I represent people that kill people. Some of the killers that I represent have not even reached the age of twenty. They are children. People constantly ask me, “how could you represent people like that?” My question is, “how could I not?”
By the time a killer has been placed in my care, the fact that we have failed as a community is glaringly obvious. And, while the community spews venom and hate toward my client for the horrible act that he/she has committed, I am mad as hell at the community, myself included, that failed this child. Many of the young male and female killers that I get to know are not psychopaths who need to be institutionalized for the rest of their lives. They are children that have lost their way because they believe there is no hope for their lives. They are forced into situations and circumstances they have absolutely no control over, and, they are not equipped to deal with these circumstances.
What is a young boy or girl, with a crack addicted mother supposed to do when he spends many nights hungry and cold?
What is a young boy or girl supposed to do when their parent has so many children, despite his or her best efforts, they are not able to properly care for their babies?
What is a young girl or boy supposed to do when they are raised by parents who lack the capacity to teach them right from wrong?
What is a young girl or young boy supposed to do when his or her parents do not see the value in education as a means to potentially overcome poverty?
What is young girl or boy supposed to do when their parents primary concern is current day survival so they are quick to label their children, understanding that the proper diagnosis will bring additional income into their homes?
What is a young boy or girl supposed to do when he or she has a parent that simply does not love them?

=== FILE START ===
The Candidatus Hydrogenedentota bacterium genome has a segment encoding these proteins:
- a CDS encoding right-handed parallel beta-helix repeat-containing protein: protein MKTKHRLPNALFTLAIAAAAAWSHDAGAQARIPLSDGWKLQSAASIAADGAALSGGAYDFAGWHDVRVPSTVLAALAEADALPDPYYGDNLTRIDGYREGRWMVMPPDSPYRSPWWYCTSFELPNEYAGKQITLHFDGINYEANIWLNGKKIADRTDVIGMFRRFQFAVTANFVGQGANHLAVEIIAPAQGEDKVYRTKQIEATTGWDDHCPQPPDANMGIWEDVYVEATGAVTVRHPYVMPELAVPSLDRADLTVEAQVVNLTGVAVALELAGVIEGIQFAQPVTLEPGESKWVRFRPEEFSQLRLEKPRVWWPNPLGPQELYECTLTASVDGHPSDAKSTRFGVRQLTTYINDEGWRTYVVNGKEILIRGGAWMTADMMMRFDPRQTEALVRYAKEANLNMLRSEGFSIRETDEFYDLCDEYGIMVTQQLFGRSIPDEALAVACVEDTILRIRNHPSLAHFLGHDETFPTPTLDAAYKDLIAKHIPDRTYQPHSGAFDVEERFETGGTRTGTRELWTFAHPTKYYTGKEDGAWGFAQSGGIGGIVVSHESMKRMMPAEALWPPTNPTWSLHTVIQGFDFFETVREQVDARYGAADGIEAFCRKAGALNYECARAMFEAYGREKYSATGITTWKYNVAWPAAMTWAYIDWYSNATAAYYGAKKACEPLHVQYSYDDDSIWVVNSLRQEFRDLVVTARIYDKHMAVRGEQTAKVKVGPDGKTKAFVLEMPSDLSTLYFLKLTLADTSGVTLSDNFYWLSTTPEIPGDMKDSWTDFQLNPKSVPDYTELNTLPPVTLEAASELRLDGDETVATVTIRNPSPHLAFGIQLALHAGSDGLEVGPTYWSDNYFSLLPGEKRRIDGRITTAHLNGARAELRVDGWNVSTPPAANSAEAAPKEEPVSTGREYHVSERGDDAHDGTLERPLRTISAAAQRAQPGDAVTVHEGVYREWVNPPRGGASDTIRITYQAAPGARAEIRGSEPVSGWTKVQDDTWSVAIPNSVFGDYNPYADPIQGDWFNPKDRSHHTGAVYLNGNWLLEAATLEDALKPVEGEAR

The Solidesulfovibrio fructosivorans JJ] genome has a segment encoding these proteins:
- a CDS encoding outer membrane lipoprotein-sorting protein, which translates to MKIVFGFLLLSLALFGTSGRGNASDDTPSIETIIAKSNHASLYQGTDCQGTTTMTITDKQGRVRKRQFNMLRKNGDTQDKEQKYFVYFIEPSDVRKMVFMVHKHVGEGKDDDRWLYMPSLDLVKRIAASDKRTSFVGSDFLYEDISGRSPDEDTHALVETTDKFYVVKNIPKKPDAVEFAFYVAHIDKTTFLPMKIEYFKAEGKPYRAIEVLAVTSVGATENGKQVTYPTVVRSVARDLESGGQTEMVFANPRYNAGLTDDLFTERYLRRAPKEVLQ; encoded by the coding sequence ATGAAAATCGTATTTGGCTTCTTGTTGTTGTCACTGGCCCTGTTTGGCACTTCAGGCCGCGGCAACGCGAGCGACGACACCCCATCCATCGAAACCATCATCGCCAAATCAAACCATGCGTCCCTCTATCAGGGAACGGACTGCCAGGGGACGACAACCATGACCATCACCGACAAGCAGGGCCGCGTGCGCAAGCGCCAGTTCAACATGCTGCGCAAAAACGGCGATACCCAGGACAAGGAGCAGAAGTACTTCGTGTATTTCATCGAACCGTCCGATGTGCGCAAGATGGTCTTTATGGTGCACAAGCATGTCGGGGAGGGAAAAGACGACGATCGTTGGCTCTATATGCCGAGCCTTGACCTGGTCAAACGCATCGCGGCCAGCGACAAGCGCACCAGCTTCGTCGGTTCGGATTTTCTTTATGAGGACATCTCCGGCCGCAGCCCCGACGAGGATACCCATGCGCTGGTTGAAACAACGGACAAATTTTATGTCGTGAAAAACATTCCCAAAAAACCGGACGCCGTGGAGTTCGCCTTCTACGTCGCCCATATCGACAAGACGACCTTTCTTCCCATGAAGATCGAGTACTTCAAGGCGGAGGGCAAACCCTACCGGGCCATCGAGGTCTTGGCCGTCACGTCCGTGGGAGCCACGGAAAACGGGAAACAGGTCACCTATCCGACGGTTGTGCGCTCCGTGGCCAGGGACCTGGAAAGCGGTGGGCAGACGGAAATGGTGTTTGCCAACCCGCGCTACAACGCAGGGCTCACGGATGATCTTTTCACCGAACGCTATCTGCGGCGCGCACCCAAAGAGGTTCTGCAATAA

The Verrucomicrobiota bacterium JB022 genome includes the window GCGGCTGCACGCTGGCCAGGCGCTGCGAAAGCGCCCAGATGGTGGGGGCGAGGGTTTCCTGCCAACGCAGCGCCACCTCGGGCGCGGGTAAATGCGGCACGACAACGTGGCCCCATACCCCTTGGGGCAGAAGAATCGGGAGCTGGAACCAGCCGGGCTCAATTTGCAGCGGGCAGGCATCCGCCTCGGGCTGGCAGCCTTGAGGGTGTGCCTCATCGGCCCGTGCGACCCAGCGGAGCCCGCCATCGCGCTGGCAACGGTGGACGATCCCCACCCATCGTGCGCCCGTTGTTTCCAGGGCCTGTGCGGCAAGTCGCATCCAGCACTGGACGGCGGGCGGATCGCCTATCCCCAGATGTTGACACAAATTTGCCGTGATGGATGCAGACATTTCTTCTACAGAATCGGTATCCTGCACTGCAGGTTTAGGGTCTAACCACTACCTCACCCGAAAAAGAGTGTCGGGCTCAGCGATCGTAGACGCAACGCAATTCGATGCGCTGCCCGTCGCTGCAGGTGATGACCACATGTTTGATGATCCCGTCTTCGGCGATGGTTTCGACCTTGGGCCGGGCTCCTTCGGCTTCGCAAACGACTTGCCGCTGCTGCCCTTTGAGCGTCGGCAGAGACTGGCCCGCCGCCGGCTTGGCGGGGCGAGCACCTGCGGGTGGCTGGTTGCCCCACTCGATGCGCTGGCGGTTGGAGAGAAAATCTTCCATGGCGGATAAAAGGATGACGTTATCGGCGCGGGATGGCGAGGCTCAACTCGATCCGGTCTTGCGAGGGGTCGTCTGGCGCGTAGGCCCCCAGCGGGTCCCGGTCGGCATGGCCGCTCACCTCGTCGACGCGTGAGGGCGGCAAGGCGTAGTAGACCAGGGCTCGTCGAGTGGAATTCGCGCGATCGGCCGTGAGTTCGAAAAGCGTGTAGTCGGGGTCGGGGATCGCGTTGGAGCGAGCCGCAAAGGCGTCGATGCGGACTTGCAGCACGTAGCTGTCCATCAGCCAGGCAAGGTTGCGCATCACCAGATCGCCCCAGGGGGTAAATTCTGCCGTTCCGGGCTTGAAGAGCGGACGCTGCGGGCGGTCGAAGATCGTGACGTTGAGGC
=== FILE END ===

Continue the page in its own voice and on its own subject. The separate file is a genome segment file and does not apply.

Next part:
Many would argue, the child is supposed to pick himself up by the “boot straps” and work hard so that he/she can rise above the circumstances to which he/she was born. I would argue that such a mindset is putting a tremendous and unreasonable burden on children. How have we become so detached, and cold, as a society that we place the responsibility of survival on a child whose biggest worry should be whether or not he can finish his homework fast enough to get some free time to play?
What is even more shocking is that many that adopt this “boot strap” approach, are parents that are doing their level best to provide a nurturing and loving environment for their own children. Because they see the value, when it comes to their own children, of love and support. To them I simply ask, why do you provide so much love and support to your children if it doesn’t matter?
As a community, i.e. village, why do we take the easy way out? Why are we so quick to play the blame game? Why would we rather shun the parents for being “sorry” and “dead beats” instead of using that energy to breathe life and hopefulness into the lives of a young child. The reality is, everyone is not born into a loving, supportive household. Nevertheless, all children, despite their circumstance deserve a chance to thrive and succeed in this world.
As a community, i.e. village, we should all commit to that child that:
goes home to an empty refrigerator,
shows up for school in dirty clothes,
doesn’t have a warm coat,
needs a little extra help with math or reading,
doesn’t have parents that are equipped to nurture and love.
If enough of us truly embrace the village concept, I guarantee we can make a difference. If you don’t believe me, just try it!